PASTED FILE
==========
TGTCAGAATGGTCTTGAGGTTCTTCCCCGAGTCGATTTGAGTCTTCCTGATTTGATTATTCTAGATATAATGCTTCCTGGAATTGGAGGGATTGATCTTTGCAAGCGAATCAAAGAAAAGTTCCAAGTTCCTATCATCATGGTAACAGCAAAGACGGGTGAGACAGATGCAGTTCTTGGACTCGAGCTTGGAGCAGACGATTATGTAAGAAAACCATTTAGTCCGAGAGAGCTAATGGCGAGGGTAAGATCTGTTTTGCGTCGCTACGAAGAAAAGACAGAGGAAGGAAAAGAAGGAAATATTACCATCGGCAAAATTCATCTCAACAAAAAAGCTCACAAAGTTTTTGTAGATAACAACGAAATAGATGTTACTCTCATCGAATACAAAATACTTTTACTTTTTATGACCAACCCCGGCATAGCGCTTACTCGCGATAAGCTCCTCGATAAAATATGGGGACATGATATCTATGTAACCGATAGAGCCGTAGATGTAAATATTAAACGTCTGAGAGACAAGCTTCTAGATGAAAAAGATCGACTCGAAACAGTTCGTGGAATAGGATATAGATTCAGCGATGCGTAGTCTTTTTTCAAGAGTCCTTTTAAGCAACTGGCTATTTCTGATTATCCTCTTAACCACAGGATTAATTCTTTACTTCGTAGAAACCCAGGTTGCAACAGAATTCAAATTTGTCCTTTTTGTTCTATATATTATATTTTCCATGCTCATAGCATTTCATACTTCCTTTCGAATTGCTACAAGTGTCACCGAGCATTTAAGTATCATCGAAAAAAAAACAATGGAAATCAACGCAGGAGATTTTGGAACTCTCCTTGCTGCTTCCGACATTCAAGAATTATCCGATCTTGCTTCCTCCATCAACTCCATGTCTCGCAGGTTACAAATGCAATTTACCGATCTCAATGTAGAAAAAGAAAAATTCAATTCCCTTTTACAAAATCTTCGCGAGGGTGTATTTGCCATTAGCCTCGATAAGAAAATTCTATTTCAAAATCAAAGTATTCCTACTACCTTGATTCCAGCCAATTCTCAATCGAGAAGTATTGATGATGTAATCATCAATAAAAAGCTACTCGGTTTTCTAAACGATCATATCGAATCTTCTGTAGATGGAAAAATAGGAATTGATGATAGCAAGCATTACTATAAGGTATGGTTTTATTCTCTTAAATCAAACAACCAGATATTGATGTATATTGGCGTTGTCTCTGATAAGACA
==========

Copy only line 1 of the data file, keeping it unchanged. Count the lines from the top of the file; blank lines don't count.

TGTCAGAATGGTCTTGAGGTTCTTCCCCGAGTCGATTTGAGTCTTCCTGATTTGATTATTCTAGATATAATGCTTCCTGGAATTGGAGGGATTGATCTTTGCAAGCGAATCAAAGAAAAGTTCCAAGTTCCTATCATCATGGTAACAGCAAAGACGGGTGAGACAGATGCAGTTCTTGGACTCGAGCTTGGAGCAGACGATTATGTAAGAAAACCATTTAGTCCGAGAGAGCTAATGGCGAGGGTAAGATCTGTTTTGCGTCGCTACGAAGAAAAGACAGAGGAAGGAAAAGAAGGAAATATTACCATCGGCAAAATTCATCTCAACAAAAAAGCTCACAAAGTTTTTGTAGATAACAACGAAATAGATGTTACTCTCATCGAATACAAAATACTTTTACTTTTTATGACCAACCCCGGCATAGCGCTTACTCGCGATAAGCTCCTCGATAAAATATGGGGACATGATATCTATGTAACCGATAGAGCCGTAGATGTAAATATTAAACGTCTGAGAGACAAGCTTCTAGATGAAAAAGATCGACTCGAAACAGTTCGTGGAATAGGATATAGATTCAGCGATGCGTAGTCTTTTTTCAAGAGTCCTTTTAAGCAACTGGCTATTTCTGATTATCCTCTTAACCACAGGATTAATTCTTTACTTCGTAGAAACCCAGGTTGCAACAGAATTCAAATTTGTCCTTTTTGTTCTATATATTATATTTTCCATGCTCATAGCATTTCATACTTCCTTTCGAATTGCTACAAGTGTCACCGAGCATTTAAGTATCATCGAAAAAAAAACAATGGAAATCAACGCAGGAGATTTTGGAACTCTCCTTGCTGCTTCCGACATTCAAGAATTATCCGATCTTGCTTCCTCCATCAACTCCATGTCTCGCAGGTTACAAATGCAATTTACCGATCTCAATGTAGAAAAAGAAAAATTCAATTCCCTTTTACAAAATCTTCGCGAGGGTGTATTTGCCATTAGCCTCGATAAGAAAATTCTATTTCAAAATCAAAGTATTCCTACTACCTTGATTCCAGCCAATTCTCAATCGAGAAGTATTGATGATGTAATCATCAATAAAAAGCTACTCGGTTTTCTAAACGATCATATCGAATCTTCTGTAGATGGAAAAATAGGAATTGATGATAGCAAGCATTACTATAAGGTATGGTTTTATTCTCTTAAATCAAACAACCAGATATTGATGTATATTGGCGTTGTCTCTGATAAGACA